Governor Andrew Cuomo declared a state of emergency in New York State on March 7.6 By March 12, recommendations were starting to appear against attending large gatherings and planned events of 500 people or more were cancelled.7 New York City schools were closed on March 16 for the remainder of the school year.8 On March 20, Governor Cuomo enacted the Policies Assure Uniform Safety for Everyone or PAUSE executive order in an effort to combat spread of COVID-19.9 This mandate closed all nonessential businesses statewide, cancelled individual gatherings of any size, recommended limiting use of public transportation, and instructed individuals to remain at least 6 feet from others when outside, which has colloquially been termed “social distancing.” Community members who had been caught violating the “social distancing” protocols would receive a fine of $500.10 This fine would later be increased to $1000 on April 6. At the time PAUSE was enacted, New York State had been facing a 71%–74% increase in cases daily. Queens, New York, was published as having the most reported cases of COVID-19 in New York City and the United States in mid-April (April 18: Queens, New York: 39,856, State of New York: 233,570; State of California: 28963; State of Pennsylvania: 31070).11–13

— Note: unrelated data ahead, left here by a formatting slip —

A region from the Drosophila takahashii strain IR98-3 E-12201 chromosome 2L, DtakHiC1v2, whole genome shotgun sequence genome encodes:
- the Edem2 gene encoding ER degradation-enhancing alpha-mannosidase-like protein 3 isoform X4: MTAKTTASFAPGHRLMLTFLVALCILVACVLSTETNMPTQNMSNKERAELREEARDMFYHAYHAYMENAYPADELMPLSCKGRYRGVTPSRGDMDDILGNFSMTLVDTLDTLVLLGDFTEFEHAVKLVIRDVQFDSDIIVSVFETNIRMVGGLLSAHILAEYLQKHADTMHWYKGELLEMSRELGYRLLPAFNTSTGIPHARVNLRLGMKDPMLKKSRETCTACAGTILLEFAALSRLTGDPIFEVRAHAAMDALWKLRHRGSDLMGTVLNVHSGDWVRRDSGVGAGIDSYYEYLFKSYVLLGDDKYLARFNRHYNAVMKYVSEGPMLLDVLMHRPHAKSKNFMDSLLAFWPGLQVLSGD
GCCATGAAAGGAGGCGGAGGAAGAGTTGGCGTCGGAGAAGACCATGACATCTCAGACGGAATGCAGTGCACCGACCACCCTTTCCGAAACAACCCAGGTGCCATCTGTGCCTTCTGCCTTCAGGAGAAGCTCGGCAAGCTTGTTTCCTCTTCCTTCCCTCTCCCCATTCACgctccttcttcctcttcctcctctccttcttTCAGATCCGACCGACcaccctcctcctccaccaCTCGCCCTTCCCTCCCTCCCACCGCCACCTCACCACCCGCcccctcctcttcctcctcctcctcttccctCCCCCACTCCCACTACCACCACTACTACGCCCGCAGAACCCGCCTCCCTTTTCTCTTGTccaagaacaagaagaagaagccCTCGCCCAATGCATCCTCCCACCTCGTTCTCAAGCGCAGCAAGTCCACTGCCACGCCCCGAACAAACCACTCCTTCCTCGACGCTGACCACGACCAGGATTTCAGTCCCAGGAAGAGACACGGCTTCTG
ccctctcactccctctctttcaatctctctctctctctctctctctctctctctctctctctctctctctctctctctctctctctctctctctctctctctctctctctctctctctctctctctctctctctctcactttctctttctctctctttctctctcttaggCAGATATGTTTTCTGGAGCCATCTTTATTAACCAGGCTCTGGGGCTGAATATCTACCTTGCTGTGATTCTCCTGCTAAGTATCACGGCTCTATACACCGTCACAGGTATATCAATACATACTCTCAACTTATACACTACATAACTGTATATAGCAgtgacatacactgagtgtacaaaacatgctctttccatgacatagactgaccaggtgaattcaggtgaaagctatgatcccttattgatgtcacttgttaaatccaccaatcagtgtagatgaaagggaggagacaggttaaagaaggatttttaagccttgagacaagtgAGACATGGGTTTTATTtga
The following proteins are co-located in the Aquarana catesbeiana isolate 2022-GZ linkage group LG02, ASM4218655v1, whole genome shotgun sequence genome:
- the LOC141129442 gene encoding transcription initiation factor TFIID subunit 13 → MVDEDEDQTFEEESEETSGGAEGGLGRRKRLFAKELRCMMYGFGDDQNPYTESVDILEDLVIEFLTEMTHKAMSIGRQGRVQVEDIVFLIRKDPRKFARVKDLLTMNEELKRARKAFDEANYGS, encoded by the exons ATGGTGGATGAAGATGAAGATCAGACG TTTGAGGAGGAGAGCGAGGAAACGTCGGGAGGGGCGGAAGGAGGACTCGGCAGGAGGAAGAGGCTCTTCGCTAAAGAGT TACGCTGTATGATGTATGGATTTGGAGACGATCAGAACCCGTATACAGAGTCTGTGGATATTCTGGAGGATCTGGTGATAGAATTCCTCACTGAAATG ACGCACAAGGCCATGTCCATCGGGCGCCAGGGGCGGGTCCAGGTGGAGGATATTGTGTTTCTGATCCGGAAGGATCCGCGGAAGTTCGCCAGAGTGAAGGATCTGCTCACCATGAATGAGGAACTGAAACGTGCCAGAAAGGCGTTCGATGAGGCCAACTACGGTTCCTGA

Jamaica Hospital Medical Center (JHMC), established in 1891, is a 408-bed nonprofit teaching hospital located in Jamaica, Queens.14 The hospital is a New York State Designated Level One Trauma Center facility for New York City. The Orthopedic Surgery Department at JHMC is comprised of 3 trauma fellowship-trained attendings and supplemented by 3 additional attendings with fellowship training outside of traumatology. The New York University (NYU) Langone Health Orthopedic Surgery residency program staffs the orthopedic surgery service at Jamaica Hospital Medical Center with 2 postgraduate year (PGY)-5, 1 PGY-3, 2 PGY-3, and 1 PGY-1 residents. This normal resident team structure was supplemented with one additional PGY-3 resident during the COVID-19 pandemic. A physician assistant also works with the resident physicians throughout the day to manage inpatient floor responsibilities. The PGY-2 and PGY-3 residents rotate 24-hour in-house call and staff consults. Each resident physician of the team participates in operative cases and cares for inpatients as well as outpatients in the onsite clinic under attending supervision.